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Words are weapons

"Unspeak is language that deliberately loads the dice. War on Terror. Weapons of mass destruction. Climate change. Failed asylum seekers. File sharing. Austerity measures. Oil spill. Erectile dysfunction. Once we tune in to unspeak we start seeing and hearing it everywhere" -- UK journalist Steve Poole's book Unspeak has been turned into a six part interactive documentary series by Dutch new media group Submarine Channel, narrated by Poole himself. [more inside]
posted by MartinWisse on Oct 31, 2013 - 37 comments

 

The Metaphor Program

Daniel Soar on the militarisation of metaphor: Spies aren’t known for their cultural sensitivity. So it was a surprise when news broke last month that IARPA, a US government agency that funds ‘high-risk/high-payoff research’ into areas of interest to the ‘intelligence community’, had put out a call for contributions to its Metaphor Program, a five-year project to discover what a foreign culture’s metaphors can reveal about its beliefs.
posted by jack_mo on Jun 27, 2011 - 41 comments

Hasta la vista, Gertrude Chataway.

Veto is a four-letter word (google quickview, here's the PDF):.Governor Schwarzenegger of California, at odds with the state legislature but ever the poet, vetoes Assembly Bill 1176 with a nice little acrostic.
posted by goodnewsfortheinsane on Oct 28, 2009 - 72 comments

The Economist: The World in 2009

In 2009, a remarkably gifted politician, confronting a remarkably difficult set of challenges, will have to learn to say "No we can't", Guantánamo will prove a moral minefield, economic recovery will be invisible to the naked eye, governments must prepare for the day they stop financial guarantees, we will judge our commitment to sustainability, scientists should research the causes of religion, we will all be potential online paparazzi, English will have more words than any other language (but it's meaningless), Afghanistan will see a surge of Western (read: American) troops, Iran will continue its nuclear quest while diplomacy lies in shambles, the sea floor is the new frontier, we should rethink aging, (non-)voters will continue to thwart the European project -- but cheap travel will continue to buoy it -- though it has some unfinished business to attend to, and a Nordic defence bond will blossom.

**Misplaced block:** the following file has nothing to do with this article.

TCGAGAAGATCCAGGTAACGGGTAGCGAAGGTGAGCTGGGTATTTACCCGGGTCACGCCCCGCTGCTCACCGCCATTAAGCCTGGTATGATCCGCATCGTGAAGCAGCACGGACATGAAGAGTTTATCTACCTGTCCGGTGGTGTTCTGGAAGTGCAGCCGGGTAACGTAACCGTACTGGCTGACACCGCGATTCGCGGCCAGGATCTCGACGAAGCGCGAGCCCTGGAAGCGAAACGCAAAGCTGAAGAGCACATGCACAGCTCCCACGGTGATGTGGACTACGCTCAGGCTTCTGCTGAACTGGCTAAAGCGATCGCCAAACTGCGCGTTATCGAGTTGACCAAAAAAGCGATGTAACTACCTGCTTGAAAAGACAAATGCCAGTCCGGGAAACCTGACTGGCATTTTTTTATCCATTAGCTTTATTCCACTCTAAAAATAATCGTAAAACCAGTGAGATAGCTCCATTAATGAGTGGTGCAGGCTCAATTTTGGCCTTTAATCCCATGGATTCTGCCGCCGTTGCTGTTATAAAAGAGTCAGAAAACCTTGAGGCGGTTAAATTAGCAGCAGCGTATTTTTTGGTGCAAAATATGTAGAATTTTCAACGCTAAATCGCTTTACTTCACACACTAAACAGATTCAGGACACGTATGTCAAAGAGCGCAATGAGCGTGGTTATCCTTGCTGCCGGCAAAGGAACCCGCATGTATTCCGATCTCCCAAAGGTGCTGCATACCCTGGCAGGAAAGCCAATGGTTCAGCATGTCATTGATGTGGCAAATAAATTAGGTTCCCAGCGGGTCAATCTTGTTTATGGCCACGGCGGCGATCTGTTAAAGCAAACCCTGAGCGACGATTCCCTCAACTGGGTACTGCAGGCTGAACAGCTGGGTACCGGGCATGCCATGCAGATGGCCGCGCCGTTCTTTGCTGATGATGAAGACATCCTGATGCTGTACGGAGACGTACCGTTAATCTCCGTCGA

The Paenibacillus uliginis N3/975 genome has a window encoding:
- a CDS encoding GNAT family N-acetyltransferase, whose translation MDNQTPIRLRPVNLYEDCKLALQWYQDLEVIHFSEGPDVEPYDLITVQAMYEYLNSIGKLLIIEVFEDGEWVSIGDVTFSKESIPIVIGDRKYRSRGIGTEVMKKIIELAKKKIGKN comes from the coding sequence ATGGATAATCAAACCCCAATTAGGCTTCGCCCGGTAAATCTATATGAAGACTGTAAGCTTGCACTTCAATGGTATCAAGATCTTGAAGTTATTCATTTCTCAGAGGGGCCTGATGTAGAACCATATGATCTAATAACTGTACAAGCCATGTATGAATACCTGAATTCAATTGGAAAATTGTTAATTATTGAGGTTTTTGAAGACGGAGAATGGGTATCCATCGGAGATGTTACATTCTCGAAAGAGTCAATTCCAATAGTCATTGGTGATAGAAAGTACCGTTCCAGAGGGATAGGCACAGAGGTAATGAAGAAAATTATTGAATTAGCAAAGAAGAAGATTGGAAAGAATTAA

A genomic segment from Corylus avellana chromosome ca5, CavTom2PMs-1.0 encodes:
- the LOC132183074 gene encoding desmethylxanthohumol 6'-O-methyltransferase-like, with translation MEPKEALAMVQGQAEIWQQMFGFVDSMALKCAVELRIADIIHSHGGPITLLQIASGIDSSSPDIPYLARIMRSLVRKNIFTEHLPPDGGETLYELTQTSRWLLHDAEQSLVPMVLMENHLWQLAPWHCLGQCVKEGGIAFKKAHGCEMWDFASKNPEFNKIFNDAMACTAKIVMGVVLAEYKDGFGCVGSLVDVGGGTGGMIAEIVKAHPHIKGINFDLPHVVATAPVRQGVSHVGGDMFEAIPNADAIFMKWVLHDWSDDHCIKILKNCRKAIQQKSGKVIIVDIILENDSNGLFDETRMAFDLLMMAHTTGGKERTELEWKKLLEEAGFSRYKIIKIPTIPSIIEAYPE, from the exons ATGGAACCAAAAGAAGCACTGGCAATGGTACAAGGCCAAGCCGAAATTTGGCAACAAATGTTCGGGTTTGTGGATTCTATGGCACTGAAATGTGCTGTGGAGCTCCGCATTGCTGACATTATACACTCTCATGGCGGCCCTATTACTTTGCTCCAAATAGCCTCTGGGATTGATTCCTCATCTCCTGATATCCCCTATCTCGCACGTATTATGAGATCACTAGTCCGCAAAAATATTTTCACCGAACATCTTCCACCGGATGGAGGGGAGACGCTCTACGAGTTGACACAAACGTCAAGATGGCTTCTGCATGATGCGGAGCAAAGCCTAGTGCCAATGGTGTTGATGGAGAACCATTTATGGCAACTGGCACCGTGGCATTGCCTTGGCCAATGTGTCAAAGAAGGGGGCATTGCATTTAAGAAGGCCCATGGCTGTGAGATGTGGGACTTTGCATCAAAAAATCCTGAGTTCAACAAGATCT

The Economist: The World in 2009. [more inside]
posted by goodnewsfortheinsane on Nov 27, 2008 - 31 comments

Negating a frame activates that frame

Don't Think of a Maverick! George Lakoff offers some tips on framing to the Obama campaign.
posted by homunculus on Sep 12, 2008 - 57 comments

“The fact of storytelling hints at a fundamental human unease, hints at human imperfection. Where there is perfection there is no story to tell.” –Ben Okri

"Political content aside, the discussion provided a lovely example of how a term from literary theory has established itself in American political discourse." via Language Log

"We may expect the following. Language will be carefully crafted. Advertisements will focus on personal narratives. The campaign will employ “attack” advertisements that emotionally sway voters. Policy will be sketchy with vague descriptions that emotionally satisfy Americans while offering scant details. The emphasis will be on creating narratives that resonate with the values, beliefs, and identities of prospective voters."
– Literary Gulag, on Lakoff, Nunberg, Westen, and the narrative of the 2008 presidential election. [more inside]
posted by iamkimiam on Sep 9, 2008 - 26 comments

Capitol Words - US Congress In A Word A Day

Capitol Words allows you to see what the most often used word was on any given day in the U.S Congress. [via mefi projects]
posted by Effigy2000 on Jun 21, 2008 - 23 comments

Naughty!

There are 7 words you can't say in kindergarden. Caution: contains foul language and political thought.
posted by growabrain on Jul 16, 2005 - 41 comments

Everyone Who Cares About the Future of America Should Read This Political Playbook

Frank Luntz GOP Playbook Now Online: No Downloads, Searchable Text I can't stress enough the importance of reading this document. It is absolutely amazing how politicos co-opted so much of our language and led us down the path to THEIR agenda.

Unfortunately, the monstrous PDF file previously available for download made that a 'challenging' endeavor. Thus, I thought it was very important to bring to everybody's attention the existence of an online, readable, searchable, text version of Frank Luntz’s Playbook. It is a masterpiece of manipulation and an historic political document.
posted by jb_thms on Mar 3, 2005 - 85 comments